But being small “allows us to enjoy a sense of community,” says Jackson director James Levinsohn, a professor of global affairs and economics. “Everyone knows everyone. We foster community with an intentionally small class size, with a cultivated atmosphere in which cooperation and not competition is encouraged, and by selecting students who have a common goal of making the world a better place and who have typically spent years demonstrating a commitment to public service.” Since about half the master’s students are not US citizens, just being part of the Jackson community can teach members something about everyday international relations.

Jackson prides itself on academic flexibility. Master’s students design their own curricula, and they are encouraged to take classes far and wide across Yale’s professional schools (law and environment are popular). Ellen Chapin ’18MA chose Yale because, she says, “the other programs were almost too structured. They were tailored to just one kind of person.” Chapin, a University of Virginia graduate who spent two years at the Department of Justice—assisting with, among other things, trials of BP executives after the Deepwater Horizon disaster—is focusing on security issues in east Africa. She took the spring seminar on leadership taught by retired general Stanley McChrystal, and next year she will serve as his teaching assistant. For his part, McChrystal finds the students at Jackson committed, high-caliber, and “deeply interested in leadership.”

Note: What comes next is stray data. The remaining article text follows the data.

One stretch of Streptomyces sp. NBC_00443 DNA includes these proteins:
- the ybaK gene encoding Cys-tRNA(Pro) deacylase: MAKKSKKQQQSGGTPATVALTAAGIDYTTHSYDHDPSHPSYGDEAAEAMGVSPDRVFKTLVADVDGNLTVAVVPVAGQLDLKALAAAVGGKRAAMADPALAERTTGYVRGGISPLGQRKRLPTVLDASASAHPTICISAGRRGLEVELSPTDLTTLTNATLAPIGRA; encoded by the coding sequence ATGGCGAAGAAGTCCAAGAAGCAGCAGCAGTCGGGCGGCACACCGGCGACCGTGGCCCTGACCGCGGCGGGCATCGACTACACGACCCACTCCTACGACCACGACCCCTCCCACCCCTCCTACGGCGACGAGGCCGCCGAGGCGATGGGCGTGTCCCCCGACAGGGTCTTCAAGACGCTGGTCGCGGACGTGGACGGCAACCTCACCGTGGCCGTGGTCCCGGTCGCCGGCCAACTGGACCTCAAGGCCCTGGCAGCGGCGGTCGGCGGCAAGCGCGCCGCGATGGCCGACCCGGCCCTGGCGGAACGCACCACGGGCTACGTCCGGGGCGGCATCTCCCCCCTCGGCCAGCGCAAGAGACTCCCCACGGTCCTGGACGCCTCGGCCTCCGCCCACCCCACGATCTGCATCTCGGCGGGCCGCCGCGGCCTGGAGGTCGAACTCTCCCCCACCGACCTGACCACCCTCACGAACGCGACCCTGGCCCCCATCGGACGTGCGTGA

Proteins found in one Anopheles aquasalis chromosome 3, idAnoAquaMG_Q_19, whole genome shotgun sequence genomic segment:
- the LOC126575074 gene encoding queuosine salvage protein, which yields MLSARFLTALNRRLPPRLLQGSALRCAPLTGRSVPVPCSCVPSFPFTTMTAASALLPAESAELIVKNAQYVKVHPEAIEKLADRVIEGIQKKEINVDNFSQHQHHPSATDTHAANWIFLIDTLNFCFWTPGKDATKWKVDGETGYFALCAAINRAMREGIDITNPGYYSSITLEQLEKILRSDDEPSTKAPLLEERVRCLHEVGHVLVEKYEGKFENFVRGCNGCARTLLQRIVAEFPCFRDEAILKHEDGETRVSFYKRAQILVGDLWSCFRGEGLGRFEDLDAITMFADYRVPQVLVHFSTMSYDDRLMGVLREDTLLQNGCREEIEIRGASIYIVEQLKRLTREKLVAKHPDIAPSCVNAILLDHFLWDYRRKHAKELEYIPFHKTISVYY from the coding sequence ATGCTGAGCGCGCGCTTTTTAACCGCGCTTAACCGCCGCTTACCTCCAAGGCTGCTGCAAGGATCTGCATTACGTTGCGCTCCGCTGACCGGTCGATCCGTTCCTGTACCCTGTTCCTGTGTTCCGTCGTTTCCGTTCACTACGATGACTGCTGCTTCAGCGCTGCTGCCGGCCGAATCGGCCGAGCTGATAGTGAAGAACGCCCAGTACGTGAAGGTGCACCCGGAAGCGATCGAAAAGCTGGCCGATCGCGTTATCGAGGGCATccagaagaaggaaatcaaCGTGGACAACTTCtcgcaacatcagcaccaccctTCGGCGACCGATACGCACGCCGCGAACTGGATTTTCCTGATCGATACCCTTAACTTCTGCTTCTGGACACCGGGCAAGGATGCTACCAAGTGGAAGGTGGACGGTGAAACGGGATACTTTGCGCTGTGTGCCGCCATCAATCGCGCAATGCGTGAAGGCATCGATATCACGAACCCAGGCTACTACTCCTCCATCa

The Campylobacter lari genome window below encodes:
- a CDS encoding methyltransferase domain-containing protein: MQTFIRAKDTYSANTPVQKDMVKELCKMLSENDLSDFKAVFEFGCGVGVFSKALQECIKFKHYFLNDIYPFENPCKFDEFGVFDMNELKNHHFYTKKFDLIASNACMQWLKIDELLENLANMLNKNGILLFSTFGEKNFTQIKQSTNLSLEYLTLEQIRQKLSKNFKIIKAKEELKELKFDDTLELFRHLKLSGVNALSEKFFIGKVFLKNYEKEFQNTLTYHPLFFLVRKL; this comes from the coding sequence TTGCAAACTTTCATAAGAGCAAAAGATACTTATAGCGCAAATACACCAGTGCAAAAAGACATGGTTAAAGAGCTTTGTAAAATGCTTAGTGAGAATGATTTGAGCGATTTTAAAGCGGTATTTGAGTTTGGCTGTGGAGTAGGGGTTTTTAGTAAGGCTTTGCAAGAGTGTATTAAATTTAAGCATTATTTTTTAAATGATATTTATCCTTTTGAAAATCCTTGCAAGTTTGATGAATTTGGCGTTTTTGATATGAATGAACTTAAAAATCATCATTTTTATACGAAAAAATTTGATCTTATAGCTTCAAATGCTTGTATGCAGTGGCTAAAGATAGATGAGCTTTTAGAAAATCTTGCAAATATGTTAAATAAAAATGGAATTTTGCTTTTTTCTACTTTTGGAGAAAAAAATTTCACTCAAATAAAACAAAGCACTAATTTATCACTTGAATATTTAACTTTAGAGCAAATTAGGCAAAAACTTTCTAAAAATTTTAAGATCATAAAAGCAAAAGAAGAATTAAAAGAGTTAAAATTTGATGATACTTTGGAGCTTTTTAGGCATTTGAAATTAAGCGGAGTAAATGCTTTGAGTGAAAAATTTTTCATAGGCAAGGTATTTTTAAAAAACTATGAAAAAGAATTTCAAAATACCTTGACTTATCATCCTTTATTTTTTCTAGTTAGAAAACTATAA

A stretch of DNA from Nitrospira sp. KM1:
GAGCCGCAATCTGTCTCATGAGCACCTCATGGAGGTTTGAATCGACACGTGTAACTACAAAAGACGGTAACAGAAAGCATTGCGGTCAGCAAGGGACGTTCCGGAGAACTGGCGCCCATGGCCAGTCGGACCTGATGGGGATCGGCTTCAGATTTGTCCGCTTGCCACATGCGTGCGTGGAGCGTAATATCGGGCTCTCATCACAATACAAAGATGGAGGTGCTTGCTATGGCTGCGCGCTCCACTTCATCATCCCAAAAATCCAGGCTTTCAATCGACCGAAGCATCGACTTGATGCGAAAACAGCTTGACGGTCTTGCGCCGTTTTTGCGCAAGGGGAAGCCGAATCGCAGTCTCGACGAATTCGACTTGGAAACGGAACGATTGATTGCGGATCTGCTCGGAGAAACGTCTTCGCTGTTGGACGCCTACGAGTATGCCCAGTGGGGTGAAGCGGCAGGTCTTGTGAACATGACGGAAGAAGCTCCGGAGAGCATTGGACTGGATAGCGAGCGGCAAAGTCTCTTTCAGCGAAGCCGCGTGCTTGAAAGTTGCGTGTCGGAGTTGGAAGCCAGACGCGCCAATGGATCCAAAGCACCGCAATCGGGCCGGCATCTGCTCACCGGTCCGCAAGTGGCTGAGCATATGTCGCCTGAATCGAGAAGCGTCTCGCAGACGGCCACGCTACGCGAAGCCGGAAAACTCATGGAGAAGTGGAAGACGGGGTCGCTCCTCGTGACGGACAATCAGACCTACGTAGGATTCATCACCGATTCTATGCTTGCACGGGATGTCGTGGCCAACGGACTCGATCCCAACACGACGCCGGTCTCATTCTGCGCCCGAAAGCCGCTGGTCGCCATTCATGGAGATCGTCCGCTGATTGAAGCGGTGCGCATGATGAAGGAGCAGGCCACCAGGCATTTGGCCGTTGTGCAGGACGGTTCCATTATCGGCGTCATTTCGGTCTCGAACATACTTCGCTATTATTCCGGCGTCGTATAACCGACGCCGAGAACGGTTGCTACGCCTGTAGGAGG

One problem Jackson faces is arguably a good one to have: rising undergraduate demand for the global affairs major. About 50 students are selected per class year, but increasing numbers of students are turned away altogether or, once they’re accepted, waitlisted for popular classes. Levinsohn acknowledges the issue. “It’s fantastic that Yale College students want to engage with and learn about the complex problems of our day, and it’s on me to try to figure out how to accommodate that demand,” he says. “Right now, we just don’t have enough faculty.”


The addition of a former secretary of state can only raise the profile of the Jackson Institute. (Georgetown, it’s worth noting, has Madeleine Albright.) When the Kerry Initiative gets fully underway this fall, it will have four main components. One is teaching: Kerry will lead a weekly seminar open to all Yale students. He will also work with a select group of students to collaborate on in-depth research and writing for publication; Levinsohn told the crowd at the inaugural event that 200 students had already applied for eight spots as “Kerry Fellows.” Additionally, Kerry will hold public conversations with guests of his choice. And he will spearhead an annual “convening” with world leaders and Yale community members on a topic of urgent importance. The hope is to use these forums to develop new approaches for solving significant but seemingly intractable global problems.